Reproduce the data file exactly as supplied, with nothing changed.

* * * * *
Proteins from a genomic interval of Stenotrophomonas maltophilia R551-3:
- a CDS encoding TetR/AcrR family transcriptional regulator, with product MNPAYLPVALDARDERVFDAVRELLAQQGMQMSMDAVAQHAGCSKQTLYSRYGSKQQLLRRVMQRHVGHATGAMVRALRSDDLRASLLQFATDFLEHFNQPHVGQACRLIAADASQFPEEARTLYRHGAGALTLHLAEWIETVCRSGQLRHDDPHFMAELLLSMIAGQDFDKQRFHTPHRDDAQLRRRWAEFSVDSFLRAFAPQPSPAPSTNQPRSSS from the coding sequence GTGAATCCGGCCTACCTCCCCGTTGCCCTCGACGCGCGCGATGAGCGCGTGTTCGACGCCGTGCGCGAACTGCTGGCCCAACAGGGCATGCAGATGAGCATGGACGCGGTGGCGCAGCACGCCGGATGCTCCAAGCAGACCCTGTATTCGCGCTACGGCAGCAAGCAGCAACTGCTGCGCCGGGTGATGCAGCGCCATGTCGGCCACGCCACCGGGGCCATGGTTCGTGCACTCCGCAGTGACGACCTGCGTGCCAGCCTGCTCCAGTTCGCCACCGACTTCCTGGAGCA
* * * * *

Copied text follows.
Proteins from a genomic interval of Stenotrophomonas maltophilia R551-3:
- a CDS encoding TetR/AcrR family transcriptional regulator, with product MNPAYLPVALDARDERVFDAVRELLAQQGMQMSMDAVAQHAGCSKQTLYSRYGSKQQLLRRVMQRHVGHATGAMVRALRSDDLRASLLQFATDFLEHFNQPHVGQACRLIAADASQFPEEARTLYRHGAGALTLHLAEWIETVCRSGQLRHDDPHFMAELLLSMIAGQDFDKQRFHTPHRDDAQLRRRWAEFSVDSFLRAFAPQPSPAPSTNQPRSSS from the coding sequence GTGAATCCGGCCTACCTCCCCGTTGCCCTCGACGCGCGCGATGAGCGCGTGTTCGACGCCGTGCGCGAACTGCTGGCCCAACAGGGCATGCAGATGAGCATGGACGCGGTGGCGCAGCACGCCGGATGCTCCAAGCAGACCCTGTATTCGCGCTACGGCAGCAAGCAGCAACTGCTGCGCCGGGTGATGCAGCGCCATGTCGGCCACGCCACCGGGGCCATGGTTCGTGCACTCCGCAGTGACGACCTGCGTGCCAGCCTGCTCCAGTTCGCCACCGACTTCCTGGAGCA